CS81 Midterm Project

Due by 8am Friday, March 6 2009

For the midterm project you will explore the NEAT model as described in the paper Competitive Coevolution through Evolutionary Complexification by Kenneth O. Stanley and Risto Miikkulainen. You will design an experiment, run the experiment, analyze the results, and write a paper to explain what you found. You are strongly encouraged to work with a partner on this project.

You are also expected to conduct a limited literature review. Find and read at least two articles that are related to your experiment. A good source of related work are the bibliographies of the papers we have been reading in class. If you are having trouble finding related work, please come see me.

Getting started

Because the evolutionary process is time consuming you will probably want to conduct your experiment in simulation. However, if you have an idea about how to effectively use a physical robot, you may try this as well. Whether you use a physical robot or a simulated robot, you will need to carefully consider the environment and the task. What actions and sensory information should be available to the robot? What is the robot's goal?

Once you decide on an appropriate environment and task, you'll need to encode the robot's goal in a fitness function. One possible experiment could be to compare the effectiveness of various styles of fitness functions. Is it better to have a specific fitness function that rewards particular behaviors or is it more effective to have a general fitness function that rewards outcomes without regard for how they are accomplished?

There are a number of parameters that are involved in using NEAT. It is not obvious how these should be set. Another possible experiment would be to compare the results obtained when varying particular key parameters. There are several parameters that you must set in the NEAT config file in order for your experiment to work properly. These are:

When conducting research, it is beneficial to work incrementally towards your ultimate goal. In other words, start with the simplest version of your idea that is likely to yield interesting results. If that works, then you can then add another level of complexity. This approach is more effective then beginning immediately with a very complex set up.

Project etiquette

Your NEAT experiments may require several hours to run. Please read the following suggestions for how to conduct your experiments so as not to disrupt the work of other students. Pay special attention to the use of nice and screen.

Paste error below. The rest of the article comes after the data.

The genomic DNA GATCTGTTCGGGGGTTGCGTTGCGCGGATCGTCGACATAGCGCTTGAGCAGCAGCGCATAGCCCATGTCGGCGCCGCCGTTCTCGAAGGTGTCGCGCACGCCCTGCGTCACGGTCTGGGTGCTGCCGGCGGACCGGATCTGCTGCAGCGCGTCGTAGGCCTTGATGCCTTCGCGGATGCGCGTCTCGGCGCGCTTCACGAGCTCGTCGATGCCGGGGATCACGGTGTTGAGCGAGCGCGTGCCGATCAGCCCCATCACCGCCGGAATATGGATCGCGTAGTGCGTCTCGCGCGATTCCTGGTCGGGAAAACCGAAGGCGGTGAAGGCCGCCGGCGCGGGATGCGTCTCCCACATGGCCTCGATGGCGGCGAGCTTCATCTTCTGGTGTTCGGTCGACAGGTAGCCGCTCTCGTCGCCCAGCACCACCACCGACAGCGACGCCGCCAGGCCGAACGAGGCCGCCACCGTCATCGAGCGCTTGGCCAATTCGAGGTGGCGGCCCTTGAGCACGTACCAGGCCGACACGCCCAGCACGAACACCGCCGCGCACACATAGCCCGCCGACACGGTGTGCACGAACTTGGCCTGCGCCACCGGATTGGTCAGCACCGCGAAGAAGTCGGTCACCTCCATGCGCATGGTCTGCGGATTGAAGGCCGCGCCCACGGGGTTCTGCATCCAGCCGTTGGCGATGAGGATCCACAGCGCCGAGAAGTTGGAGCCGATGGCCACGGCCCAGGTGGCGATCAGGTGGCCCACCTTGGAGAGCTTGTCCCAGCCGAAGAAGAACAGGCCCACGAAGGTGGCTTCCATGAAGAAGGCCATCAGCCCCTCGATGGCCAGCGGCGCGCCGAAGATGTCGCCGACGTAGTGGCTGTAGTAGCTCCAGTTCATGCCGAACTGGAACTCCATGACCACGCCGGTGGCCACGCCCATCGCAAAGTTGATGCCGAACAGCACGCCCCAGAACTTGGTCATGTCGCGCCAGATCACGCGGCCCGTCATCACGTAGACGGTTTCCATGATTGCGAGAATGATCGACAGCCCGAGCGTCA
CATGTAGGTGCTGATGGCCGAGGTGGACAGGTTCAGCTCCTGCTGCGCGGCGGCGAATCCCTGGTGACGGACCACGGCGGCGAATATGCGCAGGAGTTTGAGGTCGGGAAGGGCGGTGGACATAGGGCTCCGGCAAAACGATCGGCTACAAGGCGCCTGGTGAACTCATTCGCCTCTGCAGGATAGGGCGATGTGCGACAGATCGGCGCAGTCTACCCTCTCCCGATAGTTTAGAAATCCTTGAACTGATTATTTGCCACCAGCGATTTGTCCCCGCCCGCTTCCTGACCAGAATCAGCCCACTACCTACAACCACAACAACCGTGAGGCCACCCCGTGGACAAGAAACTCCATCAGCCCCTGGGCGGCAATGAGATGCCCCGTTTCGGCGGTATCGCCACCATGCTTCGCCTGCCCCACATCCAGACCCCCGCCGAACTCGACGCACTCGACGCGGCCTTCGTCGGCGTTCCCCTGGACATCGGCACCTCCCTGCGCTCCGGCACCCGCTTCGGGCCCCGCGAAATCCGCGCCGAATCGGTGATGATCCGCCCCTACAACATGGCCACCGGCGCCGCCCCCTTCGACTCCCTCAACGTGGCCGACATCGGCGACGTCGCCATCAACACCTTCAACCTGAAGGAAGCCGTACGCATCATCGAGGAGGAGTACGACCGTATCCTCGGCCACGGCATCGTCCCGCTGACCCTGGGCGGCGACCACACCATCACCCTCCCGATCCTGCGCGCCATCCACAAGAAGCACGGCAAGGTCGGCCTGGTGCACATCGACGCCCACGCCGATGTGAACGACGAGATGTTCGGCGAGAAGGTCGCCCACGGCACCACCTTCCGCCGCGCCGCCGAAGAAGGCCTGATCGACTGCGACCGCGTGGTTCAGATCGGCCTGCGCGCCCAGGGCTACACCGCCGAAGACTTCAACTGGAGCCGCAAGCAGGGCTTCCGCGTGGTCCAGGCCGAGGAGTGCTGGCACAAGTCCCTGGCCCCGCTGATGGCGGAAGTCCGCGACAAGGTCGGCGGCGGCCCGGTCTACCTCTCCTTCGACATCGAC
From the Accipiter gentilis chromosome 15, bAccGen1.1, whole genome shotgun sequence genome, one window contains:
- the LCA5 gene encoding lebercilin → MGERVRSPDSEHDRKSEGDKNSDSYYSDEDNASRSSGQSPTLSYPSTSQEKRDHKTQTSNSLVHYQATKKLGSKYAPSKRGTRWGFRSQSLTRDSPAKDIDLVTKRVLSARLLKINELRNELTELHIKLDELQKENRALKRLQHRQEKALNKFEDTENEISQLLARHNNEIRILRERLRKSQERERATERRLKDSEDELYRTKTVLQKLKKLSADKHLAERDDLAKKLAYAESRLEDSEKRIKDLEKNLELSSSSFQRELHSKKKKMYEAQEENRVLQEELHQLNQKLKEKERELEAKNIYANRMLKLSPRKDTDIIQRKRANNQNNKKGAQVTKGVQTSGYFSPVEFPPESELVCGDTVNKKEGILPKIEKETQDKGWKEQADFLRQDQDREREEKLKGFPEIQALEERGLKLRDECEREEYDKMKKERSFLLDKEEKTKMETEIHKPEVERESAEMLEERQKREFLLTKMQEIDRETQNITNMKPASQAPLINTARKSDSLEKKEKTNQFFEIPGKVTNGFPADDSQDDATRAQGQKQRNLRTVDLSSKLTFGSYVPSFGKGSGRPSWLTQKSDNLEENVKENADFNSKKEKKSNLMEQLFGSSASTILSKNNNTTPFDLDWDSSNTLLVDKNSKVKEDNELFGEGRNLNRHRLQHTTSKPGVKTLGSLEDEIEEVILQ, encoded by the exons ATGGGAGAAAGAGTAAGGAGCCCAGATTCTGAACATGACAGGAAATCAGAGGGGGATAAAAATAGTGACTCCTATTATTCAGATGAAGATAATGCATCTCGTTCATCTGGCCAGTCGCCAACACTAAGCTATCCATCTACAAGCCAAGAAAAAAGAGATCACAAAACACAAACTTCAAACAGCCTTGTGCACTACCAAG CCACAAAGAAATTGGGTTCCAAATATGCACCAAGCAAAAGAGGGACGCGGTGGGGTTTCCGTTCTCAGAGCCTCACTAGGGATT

Recall that pyrobot communicates to both physical and simulated robots through ports. Only one program can use a particular port on a given machine. We may want to designate certain machines in the robot lab to be reserved for a given team. Then each team will have a computer where all the ports are available to them.

Format of the paper
Your paper should include the following:

Most computer scientists use a program called LaTeX to write research papers. I encourage you to give it a try. You can see an example of a LaTeX paper including bibliography and figures in /home/meeden/public/latex-example

It is a good idea to start writing the paper before your experiments are completed. You can begin with the introduction, related work, and bibliography without having results.

Your grade will not be based on whether or not your experiment succeeds. Negative results are also useful. Your grade will be based on the design and execution of the experiment as well as the thoroughness and readability of the paper. You do not turn in any programs. Email me a pdf version of your paper by the deadline.

Creating images for you paper

You can include the pictures generated by NEAT (showing average and best fitness across all generations, the best network architecture, and the speciation) within your paper. However, you must first convert them to postscript format. This can be done within the inkscape program.

You may want to save a screen shot of the simulator to include in your paper. Here's how to do it:

  1. Invoke the program xv in a terminal window, and then right click the mouse to get the program menu.
  2. From the menu, choose Grab. This will bring up another window. Choose Grab again, and then left click on the window you want to save an image of. A copy of the window will appear.
  3. From the menu, choose Save. Then from the Format menu, choose Postscript. Enter a file name, and choose Ok. The file is now saved and you can Quit the xv program.

Citing related work

The purpose of writing a research paper is to communicate your discoveries to others. It is important to explicitly acknowledge how your work relates to other work. This can be done either with a direct quotation from another source or by summarizing the key points from another source. You should avoid paraphrasing another source as this can border on plagiarism. When summarizing another source, explain the essential information in your own words.

When using the exact language from another source, you must use quotation marks. Or if you are using a passage that is more than four lines long, indent and single space the passage without quotation marks. For a direct quotation, provide a reference with a page number. When summarizing another source, you should also provide a reference, but a page number is not necessary.